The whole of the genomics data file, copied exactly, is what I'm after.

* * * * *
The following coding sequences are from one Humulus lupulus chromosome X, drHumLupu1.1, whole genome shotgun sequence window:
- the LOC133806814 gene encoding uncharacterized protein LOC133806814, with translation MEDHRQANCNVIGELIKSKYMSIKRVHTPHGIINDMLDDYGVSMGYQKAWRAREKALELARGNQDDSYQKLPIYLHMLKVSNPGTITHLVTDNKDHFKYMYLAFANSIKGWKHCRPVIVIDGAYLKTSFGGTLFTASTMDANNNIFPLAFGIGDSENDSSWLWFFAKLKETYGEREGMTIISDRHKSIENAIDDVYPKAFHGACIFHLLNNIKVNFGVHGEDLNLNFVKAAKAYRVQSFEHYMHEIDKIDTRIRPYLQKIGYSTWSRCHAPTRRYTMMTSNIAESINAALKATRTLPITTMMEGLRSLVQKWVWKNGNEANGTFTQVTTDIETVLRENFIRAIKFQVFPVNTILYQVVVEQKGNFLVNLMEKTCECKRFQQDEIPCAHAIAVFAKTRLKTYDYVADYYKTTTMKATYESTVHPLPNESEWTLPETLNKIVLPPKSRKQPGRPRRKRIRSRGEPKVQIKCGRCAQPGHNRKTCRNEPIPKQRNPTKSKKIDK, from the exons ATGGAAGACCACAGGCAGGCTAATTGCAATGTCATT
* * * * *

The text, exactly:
The following coding sequences are from one Humulus lupulus chromosome X, drHumLupu1.1, whole genome shotgun sequence window:
- the LOC133806814 gene encoding uncharacterized protein LOC133806814, with translation MEDHRQANCNVIGELIKSKYMSIKRVHTPHGIINDMLDDYGVSMGYQKAWRAREKALELARGNQDDSYQKLPIYLHMLKVSNPGTITHLVTDNKDHFKYMYLAFANSIKGWKHCRPVIVIDGAYLKTSFGGTLFTASTMDANNNIFPLAFGIGDSENDSSWLWFFAKLKETYGEREGMTIISDRHKSIENAIDDVYPKAFHGACIFHLLNNIKVNFGVHGEDLNLNFVKAAKAYRVQSFEHYMHEIDKIDTRIRPYLQKIGYSTWSRCHAPTRRYTMMTSNIAESINAALKATRTLPITTMMEGLRSLVQKWVWKNGNEANGTFTQVTTDIETVLRENFIRAIKFQVFPVNTILYQVVVEQKGNFLVNLMEKTCECKRFQQDEIPCAHAIAVFAKTRLKTYDYVADYYKTTTMKATYESTVHPLPNESEWTLPETLNKIVLPPKSRKQPGRPRRKRIRSRGEPKVQIKCGRCAQPGHNRKTCRNEPIPKQRNPTKSKKIDK, from the exons ATGGAAGACCACAGGCAGGCTAATTGCAATGTCATT